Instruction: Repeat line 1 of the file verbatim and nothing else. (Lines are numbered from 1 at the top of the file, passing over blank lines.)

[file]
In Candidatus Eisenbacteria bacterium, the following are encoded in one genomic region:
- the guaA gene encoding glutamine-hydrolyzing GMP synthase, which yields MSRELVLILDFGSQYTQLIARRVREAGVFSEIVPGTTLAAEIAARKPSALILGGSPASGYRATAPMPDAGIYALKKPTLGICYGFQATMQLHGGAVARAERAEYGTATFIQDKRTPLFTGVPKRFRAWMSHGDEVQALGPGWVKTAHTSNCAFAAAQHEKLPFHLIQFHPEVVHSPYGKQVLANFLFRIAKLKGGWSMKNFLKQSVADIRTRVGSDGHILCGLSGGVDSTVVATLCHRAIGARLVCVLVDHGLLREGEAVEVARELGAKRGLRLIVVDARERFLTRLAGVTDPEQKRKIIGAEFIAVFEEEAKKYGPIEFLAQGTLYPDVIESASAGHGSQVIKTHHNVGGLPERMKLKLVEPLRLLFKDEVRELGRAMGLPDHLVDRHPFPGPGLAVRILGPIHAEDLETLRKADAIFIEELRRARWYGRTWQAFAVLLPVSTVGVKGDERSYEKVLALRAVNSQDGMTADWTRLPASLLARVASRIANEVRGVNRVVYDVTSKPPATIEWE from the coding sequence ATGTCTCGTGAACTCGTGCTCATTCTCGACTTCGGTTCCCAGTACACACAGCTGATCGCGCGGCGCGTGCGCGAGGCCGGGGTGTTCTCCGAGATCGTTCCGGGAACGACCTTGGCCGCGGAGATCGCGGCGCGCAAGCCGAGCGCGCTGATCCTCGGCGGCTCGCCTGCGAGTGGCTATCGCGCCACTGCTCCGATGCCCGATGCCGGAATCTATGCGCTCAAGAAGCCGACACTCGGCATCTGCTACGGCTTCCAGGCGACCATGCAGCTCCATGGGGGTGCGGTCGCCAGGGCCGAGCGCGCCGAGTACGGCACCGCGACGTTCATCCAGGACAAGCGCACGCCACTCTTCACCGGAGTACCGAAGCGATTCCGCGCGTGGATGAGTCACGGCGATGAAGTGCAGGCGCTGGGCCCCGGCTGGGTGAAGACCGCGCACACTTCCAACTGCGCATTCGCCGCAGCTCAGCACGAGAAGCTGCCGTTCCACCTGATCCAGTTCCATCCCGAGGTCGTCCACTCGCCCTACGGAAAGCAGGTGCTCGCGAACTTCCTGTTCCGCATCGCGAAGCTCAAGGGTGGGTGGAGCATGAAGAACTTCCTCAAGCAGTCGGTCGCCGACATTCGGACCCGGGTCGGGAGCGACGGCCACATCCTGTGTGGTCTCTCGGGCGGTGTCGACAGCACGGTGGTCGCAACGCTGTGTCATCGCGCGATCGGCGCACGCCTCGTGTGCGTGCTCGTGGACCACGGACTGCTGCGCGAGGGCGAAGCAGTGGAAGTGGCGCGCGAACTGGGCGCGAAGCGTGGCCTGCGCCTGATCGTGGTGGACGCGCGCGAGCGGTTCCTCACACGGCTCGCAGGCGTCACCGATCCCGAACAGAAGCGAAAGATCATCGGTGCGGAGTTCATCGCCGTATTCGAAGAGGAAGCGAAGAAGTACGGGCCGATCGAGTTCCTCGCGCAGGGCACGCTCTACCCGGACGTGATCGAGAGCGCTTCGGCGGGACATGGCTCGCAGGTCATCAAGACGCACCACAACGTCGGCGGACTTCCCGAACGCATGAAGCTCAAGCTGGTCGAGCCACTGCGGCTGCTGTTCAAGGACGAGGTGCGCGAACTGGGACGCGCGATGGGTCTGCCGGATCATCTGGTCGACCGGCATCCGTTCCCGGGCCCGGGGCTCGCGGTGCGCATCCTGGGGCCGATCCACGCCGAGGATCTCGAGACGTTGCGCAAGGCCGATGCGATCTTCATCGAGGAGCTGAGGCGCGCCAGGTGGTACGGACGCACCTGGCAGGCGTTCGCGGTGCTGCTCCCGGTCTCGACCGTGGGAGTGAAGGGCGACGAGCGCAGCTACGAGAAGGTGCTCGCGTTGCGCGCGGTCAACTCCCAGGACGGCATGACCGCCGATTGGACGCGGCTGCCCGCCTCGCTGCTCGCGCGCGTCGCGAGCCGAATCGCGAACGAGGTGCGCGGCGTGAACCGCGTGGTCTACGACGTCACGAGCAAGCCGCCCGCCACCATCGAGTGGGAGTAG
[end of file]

In Candidatus Eisenbacteria bacterium, the following are encoded in one genomic region: